-Your home was damaged, but not altogether swept away by the storm.
-Your subway/train (or a viable alternative) continues to run, but your commute now takes twice as long and is twice as crowded.
-You have not had power/heat/hot water/Internet for a week or more, or for at least two days with no message re: when it's being restored. Assuming you have perspective, you're allowed to complain even if the electricity being off doesn't mean some machine that literally keeps you alive will stop working. Nor do you need to engage in Luddite romanticism about how great it is to sit by candlelight, or - horrors - how refrigeration is overrated. If anything, refrigeration isn't given its proper due. (Says the person who optimistically bought replacement ricotta, despite living somewhere where three raindrops means the power will go out.)
-Complaining about a loss of power in your home to anyone who'll pick up, from your cellphone, on an extra-crowded rush-hour NJ Transit train. Yes, dude behind me this morning, I'm talking about you. A shame that you've been without power, but guess what - by virtue of their presence on this train, they either are or until very recently were in your situation, or maybe worse.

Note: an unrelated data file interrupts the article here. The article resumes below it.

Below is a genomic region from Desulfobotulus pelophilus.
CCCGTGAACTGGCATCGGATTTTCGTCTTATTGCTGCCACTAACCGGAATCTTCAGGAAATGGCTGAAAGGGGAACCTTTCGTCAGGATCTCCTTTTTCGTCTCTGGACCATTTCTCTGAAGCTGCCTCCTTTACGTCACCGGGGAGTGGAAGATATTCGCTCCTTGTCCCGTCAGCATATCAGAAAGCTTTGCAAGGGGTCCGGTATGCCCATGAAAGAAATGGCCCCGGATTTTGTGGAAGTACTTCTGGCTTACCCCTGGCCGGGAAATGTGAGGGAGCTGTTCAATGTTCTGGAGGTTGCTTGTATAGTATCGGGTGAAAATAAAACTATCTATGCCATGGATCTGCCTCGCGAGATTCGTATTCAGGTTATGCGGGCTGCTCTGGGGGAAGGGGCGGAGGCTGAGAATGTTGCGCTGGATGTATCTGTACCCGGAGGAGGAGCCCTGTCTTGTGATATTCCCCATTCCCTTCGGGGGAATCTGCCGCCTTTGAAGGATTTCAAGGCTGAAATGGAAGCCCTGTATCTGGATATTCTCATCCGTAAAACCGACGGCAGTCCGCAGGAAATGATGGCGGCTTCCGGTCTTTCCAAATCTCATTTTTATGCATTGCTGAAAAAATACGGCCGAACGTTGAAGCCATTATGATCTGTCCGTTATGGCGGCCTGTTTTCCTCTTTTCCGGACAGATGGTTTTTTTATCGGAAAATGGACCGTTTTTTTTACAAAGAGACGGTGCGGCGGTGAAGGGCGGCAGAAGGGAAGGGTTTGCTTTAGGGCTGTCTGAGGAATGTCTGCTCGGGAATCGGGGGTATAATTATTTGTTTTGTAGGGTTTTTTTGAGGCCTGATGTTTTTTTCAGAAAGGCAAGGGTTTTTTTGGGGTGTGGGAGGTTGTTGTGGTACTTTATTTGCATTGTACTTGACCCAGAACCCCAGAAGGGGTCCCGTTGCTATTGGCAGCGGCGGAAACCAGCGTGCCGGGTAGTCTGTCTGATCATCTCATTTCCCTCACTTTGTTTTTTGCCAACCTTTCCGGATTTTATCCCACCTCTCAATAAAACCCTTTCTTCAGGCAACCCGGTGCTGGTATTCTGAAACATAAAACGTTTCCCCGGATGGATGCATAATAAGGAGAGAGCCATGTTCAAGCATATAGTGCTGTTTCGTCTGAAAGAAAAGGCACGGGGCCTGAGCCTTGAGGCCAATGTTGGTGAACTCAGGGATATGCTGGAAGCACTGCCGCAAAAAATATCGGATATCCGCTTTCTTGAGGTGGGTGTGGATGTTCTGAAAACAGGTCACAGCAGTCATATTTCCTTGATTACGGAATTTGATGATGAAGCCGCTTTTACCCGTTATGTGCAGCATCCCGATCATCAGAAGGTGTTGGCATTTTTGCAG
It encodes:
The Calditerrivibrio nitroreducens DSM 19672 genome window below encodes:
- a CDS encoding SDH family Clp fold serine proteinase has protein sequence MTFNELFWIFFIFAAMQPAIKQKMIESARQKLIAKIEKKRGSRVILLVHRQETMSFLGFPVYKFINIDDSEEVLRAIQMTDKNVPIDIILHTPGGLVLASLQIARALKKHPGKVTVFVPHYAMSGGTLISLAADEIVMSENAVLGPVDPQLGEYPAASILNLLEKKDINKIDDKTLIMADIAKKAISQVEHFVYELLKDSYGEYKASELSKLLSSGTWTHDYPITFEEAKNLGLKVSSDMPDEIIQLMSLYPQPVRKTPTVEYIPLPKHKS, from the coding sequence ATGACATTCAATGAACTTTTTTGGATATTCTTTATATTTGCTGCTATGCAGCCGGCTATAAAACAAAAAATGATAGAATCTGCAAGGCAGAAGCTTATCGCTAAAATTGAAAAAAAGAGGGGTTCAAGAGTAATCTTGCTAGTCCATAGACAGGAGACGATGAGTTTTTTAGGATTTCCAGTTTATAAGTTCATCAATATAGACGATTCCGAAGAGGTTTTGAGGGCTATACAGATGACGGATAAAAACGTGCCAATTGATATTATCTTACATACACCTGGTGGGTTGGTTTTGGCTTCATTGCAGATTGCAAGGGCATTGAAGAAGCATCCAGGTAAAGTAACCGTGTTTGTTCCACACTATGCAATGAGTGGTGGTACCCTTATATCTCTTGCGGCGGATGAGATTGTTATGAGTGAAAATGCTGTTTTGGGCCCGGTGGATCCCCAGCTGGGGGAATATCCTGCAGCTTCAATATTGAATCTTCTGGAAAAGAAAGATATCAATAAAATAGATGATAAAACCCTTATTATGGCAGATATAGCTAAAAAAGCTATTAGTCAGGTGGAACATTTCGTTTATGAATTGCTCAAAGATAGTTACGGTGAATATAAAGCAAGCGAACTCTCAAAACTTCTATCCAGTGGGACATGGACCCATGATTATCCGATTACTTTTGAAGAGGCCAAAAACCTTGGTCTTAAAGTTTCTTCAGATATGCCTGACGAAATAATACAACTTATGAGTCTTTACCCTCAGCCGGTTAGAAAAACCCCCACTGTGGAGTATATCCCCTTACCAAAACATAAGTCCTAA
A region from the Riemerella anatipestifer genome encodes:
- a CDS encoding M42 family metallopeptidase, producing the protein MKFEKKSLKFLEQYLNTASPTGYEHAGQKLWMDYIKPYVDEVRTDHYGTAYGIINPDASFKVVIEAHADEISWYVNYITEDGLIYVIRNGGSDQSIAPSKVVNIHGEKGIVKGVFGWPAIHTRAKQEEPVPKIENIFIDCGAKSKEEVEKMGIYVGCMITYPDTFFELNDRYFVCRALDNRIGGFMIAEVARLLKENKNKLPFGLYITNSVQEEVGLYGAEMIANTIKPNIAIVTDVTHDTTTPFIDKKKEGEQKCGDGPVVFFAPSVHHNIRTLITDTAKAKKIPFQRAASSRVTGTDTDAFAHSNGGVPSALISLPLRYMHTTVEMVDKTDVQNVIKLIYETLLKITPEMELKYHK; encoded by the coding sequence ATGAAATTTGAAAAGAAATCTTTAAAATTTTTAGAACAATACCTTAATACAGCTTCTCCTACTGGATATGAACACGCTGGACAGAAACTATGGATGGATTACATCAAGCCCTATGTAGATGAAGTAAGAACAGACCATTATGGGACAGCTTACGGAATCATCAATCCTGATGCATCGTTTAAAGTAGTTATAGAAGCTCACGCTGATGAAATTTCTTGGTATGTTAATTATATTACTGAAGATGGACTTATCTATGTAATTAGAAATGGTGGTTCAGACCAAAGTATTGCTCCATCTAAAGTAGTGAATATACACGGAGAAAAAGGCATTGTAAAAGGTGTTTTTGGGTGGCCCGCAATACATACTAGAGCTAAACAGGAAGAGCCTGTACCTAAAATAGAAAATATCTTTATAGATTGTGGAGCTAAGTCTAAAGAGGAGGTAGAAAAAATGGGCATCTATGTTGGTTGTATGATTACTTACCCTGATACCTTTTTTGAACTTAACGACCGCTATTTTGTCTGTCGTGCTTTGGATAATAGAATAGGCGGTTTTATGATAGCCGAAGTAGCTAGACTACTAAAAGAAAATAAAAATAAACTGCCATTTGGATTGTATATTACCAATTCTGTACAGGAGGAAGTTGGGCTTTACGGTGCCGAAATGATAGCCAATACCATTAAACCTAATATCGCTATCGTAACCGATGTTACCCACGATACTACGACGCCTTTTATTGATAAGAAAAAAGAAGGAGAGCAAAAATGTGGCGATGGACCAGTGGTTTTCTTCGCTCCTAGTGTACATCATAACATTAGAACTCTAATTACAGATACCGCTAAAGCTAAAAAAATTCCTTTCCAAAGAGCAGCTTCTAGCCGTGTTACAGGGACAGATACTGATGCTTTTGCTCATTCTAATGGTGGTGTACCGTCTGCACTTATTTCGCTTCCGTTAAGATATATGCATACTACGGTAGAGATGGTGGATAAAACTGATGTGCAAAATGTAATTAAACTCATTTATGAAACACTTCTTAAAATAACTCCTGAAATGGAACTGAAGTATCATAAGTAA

-A momentary blackout lowered your inhibitions, causing you to OMG eat carbs.
-Your hair is a millimeter longer than you like it, and OMG your salon doesn't have power.
-You had to relocate to the Upper East Side, from SoHo, and uptown people are so square. I know, it's a pain to have to go to the Sephora on 86th Street rather than the one on lower Broadway, to the Barneys flagship rather than the Barneys Co-ops downtown. Uptown and downtown have been near-identical upscale malls (but with really good food, admittedly mostly downtown) since forever. Complain about relocation, but if you've relocated from SoHo or Tribeca, edgy you ain't.
-Your complaint, whatever it is, has been featured in the NYT Styles pages.
Thursday, November 08, 2012